Jason Aldean takes few risks hopping ‘Night Train’

Houston ChronicleNovember 16, 2012 

Artist: Jason Aldean

Album: “Night Train”

Label: Broken Bow

Much has been made of Jason Aldean’s penchant for musical ”risk-taking” within the confines of mainstream country music. He’s a rocker! He likes to rap! He doesn’t do fiddles!

All true, to an extent, on fifth studio album “Night Train.” It’s solidly produced and will likely take his tally of No. 1 hits into the double digits. (Current single “Take a Little Ride” is his eighth to date.) But as much as people talk about boundary-pushing in the absence of traditional sounds and (honestly terrible) fusion with hip hop, too much of the album sounds generic and sterilized for radio. Nothing here pops out, at least for the right reasons

“Night Train” follows 2010’s “My Kinda Party,” which has sold almost 3 million copies and paired Aldean with Kelly Clarkson and Ludacris. Aldean can be a dynamic performer, and he’s best when working a rugged outlaw vibe.

The problem, quite simply, is that Aldean is better than most of the material here. Some of the songs have the sting of real life in the wake of his recent make-out session with “American Idol” reject and NBA dancer Brittany Kerr. But too many of these songs run together — not good, not bad, just there.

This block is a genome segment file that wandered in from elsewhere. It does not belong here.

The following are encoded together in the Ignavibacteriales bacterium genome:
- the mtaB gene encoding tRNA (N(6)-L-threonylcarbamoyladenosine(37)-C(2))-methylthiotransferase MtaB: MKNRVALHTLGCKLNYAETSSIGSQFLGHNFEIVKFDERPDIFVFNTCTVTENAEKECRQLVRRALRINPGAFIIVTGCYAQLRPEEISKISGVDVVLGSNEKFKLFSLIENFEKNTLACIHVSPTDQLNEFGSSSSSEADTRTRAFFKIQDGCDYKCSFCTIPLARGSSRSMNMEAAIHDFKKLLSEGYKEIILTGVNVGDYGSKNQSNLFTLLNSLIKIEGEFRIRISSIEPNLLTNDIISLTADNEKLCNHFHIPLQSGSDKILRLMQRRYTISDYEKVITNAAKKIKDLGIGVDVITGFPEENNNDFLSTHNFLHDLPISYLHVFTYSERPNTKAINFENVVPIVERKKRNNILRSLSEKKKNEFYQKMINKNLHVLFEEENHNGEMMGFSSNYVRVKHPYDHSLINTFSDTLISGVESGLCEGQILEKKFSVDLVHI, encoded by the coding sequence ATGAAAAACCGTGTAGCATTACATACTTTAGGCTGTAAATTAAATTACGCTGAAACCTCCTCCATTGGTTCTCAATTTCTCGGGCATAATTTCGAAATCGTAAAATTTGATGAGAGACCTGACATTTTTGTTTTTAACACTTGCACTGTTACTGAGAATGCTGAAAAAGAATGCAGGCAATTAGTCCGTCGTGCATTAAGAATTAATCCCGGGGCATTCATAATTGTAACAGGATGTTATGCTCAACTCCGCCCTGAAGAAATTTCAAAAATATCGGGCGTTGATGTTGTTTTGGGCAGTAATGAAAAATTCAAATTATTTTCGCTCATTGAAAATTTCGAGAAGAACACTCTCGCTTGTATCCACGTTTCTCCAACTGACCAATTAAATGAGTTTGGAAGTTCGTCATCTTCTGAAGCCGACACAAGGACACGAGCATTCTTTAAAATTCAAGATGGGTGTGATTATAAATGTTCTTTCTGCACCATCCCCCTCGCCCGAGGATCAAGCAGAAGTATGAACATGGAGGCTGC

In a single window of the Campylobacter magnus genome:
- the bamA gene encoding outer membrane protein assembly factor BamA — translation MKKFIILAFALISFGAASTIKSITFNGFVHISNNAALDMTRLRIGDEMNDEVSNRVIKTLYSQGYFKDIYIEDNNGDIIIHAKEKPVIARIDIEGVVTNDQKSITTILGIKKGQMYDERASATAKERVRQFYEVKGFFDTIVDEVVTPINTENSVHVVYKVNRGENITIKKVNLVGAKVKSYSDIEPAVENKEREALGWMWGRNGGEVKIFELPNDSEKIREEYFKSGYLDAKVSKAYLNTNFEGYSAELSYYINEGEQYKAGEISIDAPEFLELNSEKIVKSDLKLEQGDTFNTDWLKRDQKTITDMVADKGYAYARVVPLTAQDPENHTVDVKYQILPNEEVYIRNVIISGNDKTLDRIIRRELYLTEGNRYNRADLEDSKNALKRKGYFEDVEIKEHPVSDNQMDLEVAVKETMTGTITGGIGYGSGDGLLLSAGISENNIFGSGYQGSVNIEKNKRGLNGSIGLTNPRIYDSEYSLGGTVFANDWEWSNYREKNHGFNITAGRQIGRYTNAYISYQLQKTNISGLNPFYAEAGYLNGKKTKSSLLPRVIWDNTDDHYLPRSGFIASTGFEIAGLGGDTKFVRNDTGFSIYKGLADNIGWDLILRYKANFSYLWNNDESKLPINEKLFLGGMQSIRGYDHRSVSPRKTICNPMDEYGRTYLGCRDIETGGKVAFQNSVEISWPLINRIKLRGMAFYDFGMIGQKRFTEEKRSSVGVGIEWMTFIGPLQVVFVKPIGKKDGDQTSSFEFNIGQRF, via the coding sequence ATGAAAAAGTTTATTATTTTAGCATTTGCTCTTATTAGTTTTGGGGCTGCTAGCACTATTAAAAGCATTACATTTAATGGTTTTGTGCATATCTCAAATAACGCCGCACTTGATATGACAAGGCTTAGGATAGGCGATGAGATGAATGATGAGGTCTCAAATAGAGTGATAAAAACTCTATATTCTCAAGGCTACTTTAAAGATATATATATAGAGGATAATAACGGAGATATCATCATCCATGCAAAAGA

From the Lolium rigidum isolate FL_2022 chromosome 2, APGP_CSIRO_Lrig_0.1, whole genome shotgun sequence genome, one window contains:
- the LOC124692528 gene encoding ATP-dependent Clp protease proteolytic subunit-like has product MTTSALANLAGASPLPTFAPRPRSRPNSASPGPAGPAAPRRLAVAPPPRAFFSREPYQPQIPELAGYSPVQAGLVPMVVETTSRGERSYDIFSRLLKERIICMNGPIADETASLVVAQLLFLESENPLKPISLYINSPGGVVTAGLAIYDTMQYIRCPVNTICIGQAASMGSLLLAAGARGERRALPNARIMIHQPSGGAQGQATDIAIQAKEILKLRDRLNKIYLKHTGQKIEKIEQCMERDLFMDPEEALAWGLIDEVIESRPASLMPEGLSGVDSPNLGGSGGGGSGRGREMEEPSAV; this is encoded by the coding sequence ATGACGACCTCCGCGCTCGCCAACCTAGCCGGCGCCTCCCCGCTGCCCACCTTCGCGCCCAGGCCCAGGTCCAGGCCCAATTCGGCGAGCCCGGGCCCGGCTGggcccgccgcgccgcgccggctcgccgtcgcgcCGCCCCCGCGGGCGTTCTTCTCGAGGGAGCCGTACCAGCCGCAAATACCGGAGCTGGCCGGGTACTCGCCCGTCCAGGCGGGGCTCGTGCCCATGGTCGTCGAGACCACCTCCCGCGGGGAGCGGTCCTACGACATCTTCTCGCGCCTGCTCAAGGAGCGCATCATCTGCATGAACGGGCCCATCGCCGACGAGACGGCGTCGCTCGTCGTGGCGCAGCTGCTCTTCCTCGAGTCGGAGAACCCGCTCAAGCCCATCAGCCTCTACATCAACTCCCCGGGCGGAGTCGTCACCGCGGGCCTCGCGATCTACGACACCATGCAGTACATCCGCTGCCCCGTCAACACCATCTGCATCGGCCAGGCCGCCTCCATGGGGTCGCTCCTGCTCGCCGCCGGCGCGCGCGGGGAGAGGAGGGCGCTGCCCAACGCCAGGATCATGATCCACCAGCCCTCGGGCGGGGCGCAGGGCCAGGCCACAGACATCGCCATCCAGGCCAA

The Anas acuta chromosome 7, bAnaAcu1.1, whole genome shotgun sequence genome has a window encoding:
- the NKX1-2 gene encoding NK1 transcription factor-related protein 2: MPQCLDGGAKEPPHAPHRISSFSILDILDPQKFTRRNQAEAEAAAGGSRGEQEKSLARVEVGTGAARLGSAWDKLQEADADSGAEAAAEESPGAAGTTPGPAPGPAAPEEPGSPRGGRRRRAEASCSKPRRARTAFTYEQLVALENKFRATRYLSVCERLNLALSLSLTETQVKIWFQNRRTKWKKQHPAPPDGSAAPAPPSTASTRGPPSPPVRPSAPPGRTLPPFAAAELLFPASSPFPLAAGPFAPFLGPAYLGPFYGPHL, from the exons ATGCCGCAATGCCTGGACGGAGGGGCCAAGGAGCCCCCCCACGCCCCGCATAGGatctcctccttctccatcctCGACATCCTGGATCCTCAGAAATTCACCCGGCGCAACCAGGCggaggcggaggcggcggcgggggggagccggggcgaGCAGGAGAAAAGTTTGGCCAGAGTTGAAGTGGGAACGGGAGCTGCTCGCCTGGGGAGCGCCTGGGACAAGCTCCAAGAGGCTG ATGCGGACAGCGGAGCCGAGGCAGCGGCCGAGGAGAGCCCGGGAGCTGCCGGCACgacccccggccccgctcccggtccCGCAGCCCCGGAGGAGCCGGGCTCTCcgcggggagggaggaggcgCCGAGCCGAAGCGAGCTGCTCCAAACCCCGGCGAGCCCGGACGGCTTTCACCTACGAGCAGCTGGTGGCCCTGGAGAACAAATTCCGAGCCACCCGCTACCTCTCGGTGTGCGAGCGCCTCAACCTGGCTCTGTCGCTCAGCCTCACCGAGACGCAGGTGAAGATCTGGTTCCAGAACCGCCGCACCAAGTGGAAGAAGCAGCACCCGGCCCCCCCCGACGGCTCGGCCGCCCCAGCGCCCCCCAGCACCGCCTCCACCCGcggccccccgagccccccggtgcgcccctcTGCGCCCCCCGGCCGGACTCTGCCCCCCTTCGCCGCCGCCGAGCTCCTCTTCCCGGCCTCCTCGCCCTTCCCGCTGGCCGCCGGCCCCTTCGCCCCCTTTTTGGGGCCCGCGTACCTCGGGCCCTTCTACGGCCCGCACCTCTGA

There’s a heavy dose of standard power balladry, including “Feel That Again” and “Talk.” Better are “I Don’t Do Lonely Well” and the title track, which evoke a sense of wistful nostalgia. Aldean’s emotive delivery also helps in that he never pours over into sap (always a danger with modern country music).

The success of Aldean’s “Dirt Road Anthem” means more country-rap, for better or (much) worse. (Blame Luda!) He teams up with fellow heartthrobs Luke Bryan and Eric Church for “The Only Way I Know,” which isn’t going to strike fear in the heart of any Wu-Tang Clan member. “1994” is a tribute to Joe Diffie, an Oklahoma singer who had his biggest successes in the early ’90s. But because these aren’t true hip-hop anthems, they lack grit, urgency and begin to recycle the same sound. MC Skat Kat casts a more dangerous shadow.

“Black Tears” is supposed to be the album’s important song, a cautionary tale about the life of a stripper. (”The wrong kind of famous in her mama’s eyes.”) But it lacks the kind of detailed, nuanced writing that would truly make it effective and — much like this “Train” itself — doesn’t end up going anywhere.

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